pathos is the empathy you have with the other person’s communication and logos is the logic or reasoning part of your presentation.preserving and enhancing the greatest asset you have.they are quadrant II activities. All four dimensions of your nature should be used regularly in wise and balanced ways.” They as a group created more music than each individual created after the group broke up. validated and appreciated. In his book. Ethos is your personal credibility or character. to the degree that they do not. The spiritual dimension is your commitment to your value system. they will not rise above the animal plane. Next to physical survival is the greatest need of a human being of psychological survival-. emotionally as well as intellectually. While this activity does not require time. Covey states that correct principles are natural laws and that God. Empathic listening is the key to effective communication. Together. The social and emotional dimensions of our lives are tied together because our emotional life is primarily. it does require exercise. When there is a genuine understanding. The first five habits build toward habit six. Sharpen the Saw (Renewal) Habit seven is taking time to sharpen the saw so that it will cut faster. The essence of empathic listening is not that you agree with someone. It is renewing the four dimensions of your nature-- physical. Renewing the physical dimension means following good nutrition. is the source of them and also the source of our conscience. mental and social/emotional.ethos. affirmed. rest and relaxation. The second part of the habit is to be understood. how they feel etc. It focuses on learning how the other person sees the world. spiritual. The mental dimension is continuing to develop your intellect through reading. Synergy Synergy means that the whole is greater than the parts. but not exclusively. Synergy occurs when people abandon their humdrum presentations and win-lose mentality and open themselves up to creative cooperation. pathos and logos. we can accomplish more than any of us can accomplish alone. developed out of and manifested in our relationship with others. Definition of Total Quality Management (TQM) GROUP I 24 . seminars and writing. It is personal PC-. Covey uses three sequentially arranged Greek words-. These three dimensions require that time be set aside-. people reach solutions that are better than they could have achieved acting alone. which is you. It is that you fully and deeply understand the person. the Creator and the Father of us all. This can best be exemplified by the musical group “The Beatles. and regular exercise. He submits that to the degree people live by this inspired conscience. Habit 6. Renewal comes from prayer. Habit 7. meditation and spiritual reading. It focuses the concept of win-win and the skills of empathic communication on tough challenges that bring about new alternatives which did not exist before. they will grow to fulfill their be understood.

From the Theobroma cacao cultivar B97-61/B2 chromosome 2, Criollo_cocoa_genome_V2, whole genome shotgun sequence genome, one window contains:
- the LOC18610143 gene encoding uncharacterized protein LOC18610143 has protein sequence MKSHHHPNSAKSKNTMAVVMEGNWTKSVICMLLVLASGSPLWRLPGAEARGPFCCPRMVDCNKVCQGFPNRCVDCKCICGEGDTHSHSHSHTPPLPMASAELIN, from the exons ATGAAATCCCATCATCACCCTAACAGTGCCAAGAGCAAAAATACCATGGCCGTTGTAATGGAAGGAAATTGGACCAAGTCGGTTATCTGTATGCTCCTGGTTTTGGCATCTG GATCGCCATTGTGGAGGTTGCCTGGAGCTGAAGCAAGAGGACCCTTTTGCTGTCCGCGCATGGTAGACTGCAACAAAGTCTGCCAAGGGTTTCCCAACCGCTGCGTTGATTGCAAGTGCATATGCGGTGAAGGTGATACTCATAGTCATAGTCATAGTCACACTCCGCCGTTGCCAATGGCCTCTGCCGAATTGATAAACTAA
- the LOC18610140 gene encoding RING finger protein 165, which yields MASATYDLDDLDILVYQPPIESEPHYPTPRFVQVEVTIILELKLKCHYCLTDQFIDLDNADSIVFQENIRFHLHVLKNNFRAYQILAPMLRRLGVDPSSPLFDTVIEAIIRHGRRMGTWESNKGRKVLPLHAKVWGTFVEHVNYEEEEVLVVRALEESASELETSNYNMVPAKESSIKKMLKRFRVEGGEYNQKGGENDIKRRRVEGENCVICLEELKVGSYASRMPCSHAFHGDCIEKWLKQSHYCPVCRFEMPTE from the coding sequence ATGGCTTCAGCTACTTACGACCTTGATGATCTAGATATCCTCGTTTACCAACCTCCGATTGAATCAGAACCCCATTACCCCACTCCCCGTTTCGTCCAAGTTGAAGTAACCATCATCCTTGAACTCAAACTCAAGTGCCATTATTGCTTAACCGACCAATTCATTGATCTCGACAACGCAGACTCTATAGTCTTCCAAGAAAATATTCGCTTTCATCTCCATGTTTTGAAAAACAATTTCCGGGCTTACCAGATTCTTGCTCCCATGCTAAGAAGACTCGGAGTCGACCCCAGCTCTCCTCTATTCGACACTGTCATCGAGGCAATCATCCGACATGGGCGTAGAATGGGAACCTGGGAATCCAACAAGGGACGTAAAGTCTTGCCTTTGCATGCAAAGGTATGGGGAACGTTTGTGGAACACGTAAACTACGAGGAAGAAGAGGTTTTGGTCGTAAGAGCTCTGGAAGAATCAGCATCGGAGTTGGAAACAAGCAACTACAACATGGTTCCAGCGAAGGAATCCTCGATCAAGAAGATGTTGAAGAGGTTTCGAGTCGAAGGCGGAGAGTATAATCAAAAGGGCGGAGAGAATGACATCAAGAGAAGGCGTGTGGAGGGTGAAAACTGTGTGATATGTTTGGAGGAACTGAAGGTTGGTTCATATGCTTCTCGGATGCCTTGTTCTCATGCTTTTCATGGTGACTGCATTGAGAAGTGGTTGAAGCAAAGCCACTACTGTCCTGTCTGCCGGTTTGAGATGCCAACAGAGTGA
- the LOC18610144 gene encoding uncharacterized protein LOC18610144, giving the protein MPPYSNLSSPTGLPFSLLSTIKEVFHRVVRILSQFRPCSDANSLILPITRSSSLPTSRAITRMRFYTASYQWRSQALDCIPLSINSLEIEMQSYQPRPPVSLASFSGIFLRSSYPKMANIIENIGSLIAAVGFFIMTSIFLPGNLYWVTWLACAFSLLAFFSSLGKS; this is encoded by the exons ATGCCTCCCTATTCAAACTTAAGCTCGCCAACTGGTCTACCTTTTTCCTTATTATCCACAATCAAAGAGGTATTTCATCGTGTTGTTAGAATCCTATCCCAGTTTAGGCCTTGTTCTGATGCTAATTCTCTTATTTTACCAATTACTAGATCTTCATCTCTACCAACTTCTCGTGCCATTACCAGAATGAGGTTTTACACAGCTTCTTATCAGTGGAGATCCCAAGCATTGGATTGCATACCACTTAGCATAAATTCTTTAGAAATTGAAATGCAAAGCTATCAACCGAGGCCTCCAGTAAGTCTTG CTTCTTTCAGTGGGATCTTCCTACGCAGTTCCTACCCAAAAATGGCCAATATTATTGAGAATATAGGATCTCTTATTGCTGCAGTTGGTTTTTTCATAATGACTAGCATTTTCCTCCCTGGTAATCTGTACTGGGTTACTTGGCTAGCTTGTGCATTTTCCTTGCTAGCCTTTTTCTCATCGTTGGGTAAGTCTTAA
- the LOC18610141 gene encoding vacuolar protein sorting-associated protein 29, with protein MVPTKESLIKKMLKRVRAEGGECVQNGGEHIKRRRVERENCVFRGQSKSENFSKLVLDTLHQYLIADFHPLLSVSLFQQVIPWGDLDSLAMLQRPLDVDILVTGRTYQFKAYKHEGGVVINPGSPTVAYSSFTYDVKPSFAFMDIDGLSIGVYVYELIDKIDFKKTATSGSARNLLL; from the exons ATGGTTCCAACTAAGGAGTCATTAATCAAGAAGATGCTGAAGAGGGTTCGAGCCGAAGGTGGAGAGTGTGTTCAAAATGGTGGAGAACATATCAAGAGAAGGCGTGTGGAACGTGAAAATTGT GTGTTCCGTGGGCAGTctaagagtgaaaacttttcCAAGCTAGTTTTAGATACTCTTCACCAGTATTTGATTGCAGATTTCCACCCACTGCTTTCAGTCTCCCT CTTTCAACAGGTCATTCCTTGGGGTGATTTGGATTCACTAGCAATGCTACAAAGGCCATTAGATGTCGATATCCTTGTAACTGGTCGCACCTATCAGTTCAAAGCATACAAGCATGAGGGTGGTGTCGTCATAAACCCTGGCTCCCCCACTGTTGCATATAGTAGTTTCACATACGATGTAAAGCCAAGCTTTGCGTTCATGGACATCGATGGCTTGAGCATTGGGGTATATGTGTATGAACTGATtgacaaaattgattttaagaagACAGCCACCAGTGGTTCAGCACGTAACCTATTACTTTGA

Purchasing agents GROUP I 25 . Every effort should be made to reduce and then eliminate acceptance sampling. This necessity is revealed by almost all of Deming's fourteen points. from supplier to customer. The goal is to have single suppliers for each item to develop a long-term relationship of loyalty and trust. Without innovation you can never lead. Understand the Purpose of Inspection Management should understand that the purpose of inspection is to improve the process and reduce its cost. Where appropriate. Customer satisfaction is the number one priority because dissatisfied customers will not continue to purchase nonconforming products and services. Provide for long-term needs rather than short-term profits. For most of the parts. because price has no meaning without quality. Total Quality Management (TQM) refers to a quality emphasis that encompasses the entire organization. If you just try to meet the competition. 2. The quality initiative has to start at the top and many traditional views have to be substantially altered. it should be replaced by never-ending improvement using statistical techniques. the quality and productivity will improve. The Deming’s philosophy Deming’s philosophy is given in 14 points. We can no longer live in the days when quantity was more important than quality. The rest were developed and the original ones modified over a period of three decades. Organizations should seek never-ending improvement and refuse to accept nonconformance. Set the course today in order to be in business tomorrow. Top management and everyone should learn the new philosophy. Statistical evidence is required of self and supplier. 3. Most of these points were given in a seminar for 21 presidents of leading Japanese industries in 1950. 4. Create Constancy of Purpose for Continual Improvement of Product and Service Management should demonstrate constantly their commitment to this statement. A management commitment to a complete transformation of the current (bad) practices is absolutely necessary for survival and competitive success in this new economic age. Learn and Adopt the New Philosophy A change is necessary in the old management methods which are no longer effective for today's business environment. mass inspection is costly and unreliable. The organization should concentrate on defect prevention rather than defect detection. you will not survive in the new economic age. Stop Awarding Business based on Price Alone The organization should stop awarding business based on the low bid alone. thereby providing improved products and services. By improving the process. Mass inspection is managing for failure and defect prevention is managing for success. Stability combined with innovation leaves the consumer more satisfied and the manufacturer assured both of new customers and of the old customers’ willingness to return. What has to be clearly appreciated before any attempts are made at implementing Deming's philosophy is the level of corporate cultural change required. to become more competitive and to provide more jobs. 1. TQM stresses a commitment by management to have a continuing companywide drive toward excellence in all aspects of products and services that are important to the costumers.